Though I’m sure he had a very different context in mind, Bobby Kennedy’s words from all the way back in 1966 strike me with a particular urgency today. Leaders today are being asked to guide their teams and organizations through a tumultuous present and towards a uniquely uncertain future. But rather than allowing our inability to see through uncertainty paralyze us with insecurity, it is critical that we face our current obstacles with vigor and with a vision for the future, as far as we can know it.
In observing leaders across the nonprofit sector and through leading our own teams and efforts, we have discovered some common themes among leaders who are not just surviving amidst the pandemic, but are preparing to thrive in the world beyond COVID-19.
Lead with empathy and optimism.
While it is true that this crisis has affected everyone, it is equally true that everyone is experiencing this crisis differently. As leaders, we must be cognizant of both, and be empathetic to the various ways the pandemic have impacted each person we interact with at every level. I have always believed that taking a personal interest in the lives of your staff and building authentic relationships with them is helpful for all leaders. Now, I’d say it is imperative. I meet more often as a group and individually with staff members, starting all meetings now with a general check-in and more socializing than I typically did before. I’m also more flexible than I’ve ever been on deadlines (I’m still not very flexible, but I’m trying!). I understand and am respectful of everyone’s personal situation right now. Ask yourself: Who is homeschooling children, who is entirely alone, who can’t get outside at all and who can work outside when the weather cooperates? All of this is important and relevant to their performance and cohesion as a team.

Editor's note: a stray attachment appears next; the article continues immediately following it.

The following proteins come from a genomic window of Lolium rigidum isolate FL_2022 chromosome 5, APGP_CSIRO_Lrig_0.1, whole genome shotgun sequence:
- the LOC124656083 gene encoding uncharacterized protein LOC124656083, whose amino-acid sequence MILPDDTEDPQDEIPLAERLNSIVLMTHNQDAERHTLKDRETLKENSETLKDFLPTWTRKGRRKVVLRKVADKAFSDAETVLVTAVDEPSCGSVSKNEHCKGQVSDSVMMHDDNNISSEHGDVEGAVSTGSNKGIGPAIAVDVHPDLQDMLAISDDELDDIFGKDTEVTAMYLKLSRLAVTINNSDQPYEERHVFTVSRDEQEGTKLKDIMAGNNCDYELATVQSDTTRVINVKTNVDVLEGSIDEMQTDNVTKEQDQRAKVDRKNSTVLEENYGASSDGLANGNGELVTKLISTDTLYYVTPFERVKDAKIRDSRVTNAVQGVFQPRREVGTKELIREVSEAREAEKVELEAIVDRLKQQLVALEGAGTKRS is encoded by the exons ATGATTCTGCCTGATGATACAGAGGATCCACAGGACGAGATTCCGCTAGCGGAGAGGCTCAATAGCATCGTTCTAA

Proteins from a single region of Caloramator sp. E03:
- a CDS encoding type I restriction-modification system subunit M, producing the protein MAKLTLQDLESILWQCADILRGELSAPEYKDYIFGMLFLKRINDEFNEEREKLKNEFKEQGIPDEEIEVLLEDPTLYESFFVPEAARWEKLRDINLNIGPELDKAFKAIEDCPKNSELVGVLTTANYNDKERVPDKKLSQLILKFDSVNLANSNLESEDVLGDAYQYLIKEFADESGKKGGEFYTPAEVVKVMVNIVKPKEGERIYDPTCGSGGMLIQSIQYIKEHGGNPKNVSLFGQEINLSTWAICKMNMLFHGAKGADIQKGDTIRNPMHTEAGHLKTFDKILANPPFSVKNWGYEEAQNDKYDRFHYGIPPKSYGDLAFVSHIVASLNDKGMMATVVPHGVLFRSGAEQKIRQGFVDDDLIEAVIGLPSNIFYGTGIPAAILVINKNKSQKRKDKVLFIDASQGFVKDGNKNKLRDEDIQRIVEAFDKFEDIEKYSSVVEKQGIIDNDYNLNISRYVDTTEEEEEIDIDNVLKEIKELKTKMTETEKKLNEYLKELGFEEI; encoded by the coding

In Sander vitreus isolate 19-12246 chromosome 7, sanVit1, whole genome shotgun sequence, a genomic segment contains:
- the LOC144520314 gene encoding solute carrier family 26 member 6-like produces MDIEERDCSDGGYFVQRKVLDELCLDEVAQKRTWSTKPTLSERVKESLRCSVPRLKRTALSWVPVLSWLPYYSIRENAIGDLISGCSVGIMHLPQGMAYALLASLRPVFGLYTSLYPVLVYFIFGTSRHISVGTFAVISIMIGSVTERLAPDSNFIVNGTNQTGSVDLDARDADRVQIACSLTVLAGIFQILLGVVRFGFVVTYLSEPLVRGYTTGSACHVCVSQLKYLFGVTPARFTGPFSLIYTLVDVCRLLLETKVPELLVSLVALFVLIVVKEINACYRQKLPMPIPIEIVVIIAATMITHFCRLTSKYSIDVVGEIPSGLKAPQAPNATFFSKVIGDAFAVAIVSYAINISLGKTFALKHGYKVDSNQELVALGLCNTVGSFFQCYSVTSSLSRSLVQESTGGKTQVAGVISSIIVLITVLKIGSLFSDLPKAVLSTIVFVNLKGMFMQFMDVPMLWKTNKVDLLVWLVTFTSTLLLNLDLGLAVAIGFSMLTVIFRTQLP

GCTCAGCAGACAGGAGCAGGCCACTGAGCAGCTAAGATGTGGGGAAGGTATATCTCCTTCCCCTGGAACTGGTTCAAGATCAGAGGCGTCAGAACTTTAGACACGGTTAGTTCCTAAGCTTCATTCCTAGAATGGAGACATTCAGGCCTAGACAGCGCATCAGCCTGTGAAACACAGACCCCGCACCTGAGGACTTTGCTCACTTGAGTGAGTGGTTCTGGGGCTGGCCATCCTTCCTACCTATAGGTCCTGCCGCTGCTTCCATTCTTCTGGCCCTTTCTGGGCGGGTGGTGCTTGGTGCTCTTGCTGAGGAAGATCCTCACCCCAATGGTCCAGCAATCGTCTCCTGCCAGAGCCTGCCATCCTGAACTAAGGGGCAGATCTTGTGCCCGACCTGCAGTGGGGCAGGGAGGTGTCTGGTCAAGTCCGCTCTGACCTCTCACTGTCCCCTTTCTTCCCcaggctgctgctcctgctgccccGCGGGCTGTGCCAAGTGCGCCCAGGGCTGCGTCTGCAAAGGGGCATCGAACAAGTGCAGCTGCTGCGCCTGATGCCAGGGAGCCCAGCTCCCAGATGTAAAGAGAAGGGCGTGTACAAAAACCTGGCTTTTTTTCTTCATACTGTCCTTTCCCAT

Though being empathetic to individual circumstances is essential, as a leader you need to, at some degree, ignore your own. Everyone has had bad days during this pandemic during which they have lost some amount of hope about the future of their organization. However, as a leader it is important to always portray optimism and to believe it. I do believe the future of the nonprofit sector is strong. I do believe donors will become more generous post-crisis, that a reexamination of their priorities will lead donors to recognize the importance of the causes they are devoted to. I do believe Orr Group and our staff have an important role to play in the sector and will find ourselves in even greater need than ever before. Today is difficult, but soon it will be over, and with that the promise of tomorrow will come. Leaders need to believe this and communicate this often. It is easy to lose sight in the monotony of the daily grind as well as the troubling economic climate; but leaders must focus on the horizon and ensure that everyone recognizes better days are ahead.
Lead quickly, act decisively and with a strategic mindset.